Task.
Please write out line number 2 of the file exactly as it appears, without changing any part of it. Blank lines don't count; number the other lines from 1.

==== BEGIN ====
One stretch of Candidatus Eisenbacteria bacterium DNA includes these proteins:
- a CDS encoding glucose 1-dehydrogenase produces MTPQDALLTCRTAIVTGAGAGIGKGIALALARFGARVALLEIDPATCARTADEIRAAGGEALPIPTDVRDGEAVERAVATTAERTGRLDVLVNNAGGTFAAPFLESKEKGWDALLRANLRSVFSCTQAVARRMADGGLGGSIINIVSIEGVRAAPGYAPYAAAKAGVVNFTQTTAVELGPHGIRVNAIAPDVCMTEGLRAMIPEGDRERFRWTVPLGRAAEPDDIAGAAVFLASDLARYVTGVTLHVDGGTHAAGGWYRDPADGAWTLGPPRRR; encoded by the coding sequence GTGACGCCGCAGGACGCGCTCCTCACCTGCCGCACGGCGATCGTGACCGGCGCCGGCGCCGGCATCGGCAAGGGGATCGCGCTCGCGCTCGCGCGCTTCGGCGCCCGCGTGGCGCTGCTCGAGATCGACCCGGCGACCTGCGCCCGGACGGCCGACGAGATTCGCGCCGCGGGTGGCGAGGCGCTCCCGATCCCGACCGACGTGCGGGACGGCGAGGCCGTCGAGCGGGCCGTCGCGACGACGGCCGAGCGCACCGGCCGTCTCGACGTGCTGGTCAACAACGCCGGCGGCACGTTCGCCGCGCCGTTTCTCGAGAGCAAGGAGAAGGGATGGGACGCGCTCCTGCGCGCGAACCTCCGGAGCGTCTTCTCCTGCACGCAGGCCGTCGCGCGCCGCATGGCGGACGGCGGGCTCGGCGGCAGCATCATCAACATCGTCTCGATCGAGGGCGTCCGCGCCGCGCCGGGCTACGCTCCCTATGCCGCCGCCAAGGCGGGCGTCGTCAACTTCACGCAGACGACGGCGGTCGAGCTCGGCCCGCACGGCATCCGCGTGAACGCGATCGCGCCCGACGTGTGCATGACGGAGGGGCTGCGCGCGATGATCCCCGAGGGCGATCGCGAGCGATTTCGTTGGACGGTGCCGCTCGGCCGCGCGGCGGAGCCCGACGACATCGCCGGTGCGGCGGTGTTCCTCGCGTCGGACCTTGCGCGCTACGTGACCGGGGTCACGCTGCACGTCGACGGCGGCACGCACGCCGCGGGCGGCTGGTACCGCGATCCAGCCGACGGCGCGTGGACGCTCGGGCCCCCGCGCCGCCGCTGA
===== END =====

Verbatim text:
- a CDS encoding glucose 1-dehydrogenase produces MTPQDALLTCRTAIVTGAGAGIGKGIALALARFGARVALLEIDPATCARTADEIRAAGGEALPIPTDVRDGEAVERAVATTAERTGRLDVLVNNAGGTFAAPFLESKEKGWDALLRANLRSVFSCTQAVARRMADGGLGGSIINIVSIEGVRAAPGYAPYAAAKAGVVNFTQTTAVELGPHGIRVNAIAPDVCMTEGLRAMIPEGDRERFRWTVPLGRAAEPDDIAGAAVFLASDLARYVTGVTLHVDGGTHAAGGWYRDPADGAWTLGPPRRR; encoded by the coding sequence GTGACGCCGCAGGACGCGCTCCTCACCTGCCGCACGGCGATCGTGACCGGCGCCGGCGCCGGCATCGGCAAGGGGATCGCGCTCGCGCTCGCGCGCTTCGGCGCCCGCGTGGCGCTGCTCGAGATCGACCCGGCGACCTGCGCCCGGACGGCCGACGAGATTCGCGCCGCGGGTGGCGAGGCGCTCCCGATCCCGACCGACGTGCGGGACGGCGAGGCCGTCGAGCGGGCCGTCGCGACGACGGCCGAGCGCACCGGCCGTCTCGACGTGCTGGTCAACAACGCCGGCGGCACGTTCGCCGCGCCGTTTCTCGAGAGCAAGGAGAAGGGATGGGACGCGCTCCTGCGCGCGAACCTCCGGAGCGTCTTCTCCTGCACGCAGGCCGTCGCGCGCCGCATGGCGGACGGCGGGCTCGGCGGCAGCATCATCAACATCGTCTCGATCGAGGGCGTCCGCGCCGCGCCGGGCTACGCTCCCTATGCCGCCGCCAAGGCGGGCGTCGTCAACTTCACGCAGACGACGGCGGTCGAGCTCGGCCCGCACGGCATCCGCGTGAACGCGATCGCGCCCGACGTGTGCATGACGGAGGGGCTGCGCGCGATGATCCCCGAGGGCGATCGCGAGCGATTTCGTTGGACGGTGCCGCTCGGCCGCGCGGCGGAGCCCGACGACATCGCCGGTGCGGCGGTGTTCCTCGCGTCGGACCTTGCGCGCTACGTGACCGGGGTCACGCTGCACGTCGACGGCGGCACGCACGCCGCGGGCGGCTGGTACCGCGATCCAGCCGACGGCGCGTGGACGCTCGGGCCCCCGCGCCGCCGCTGA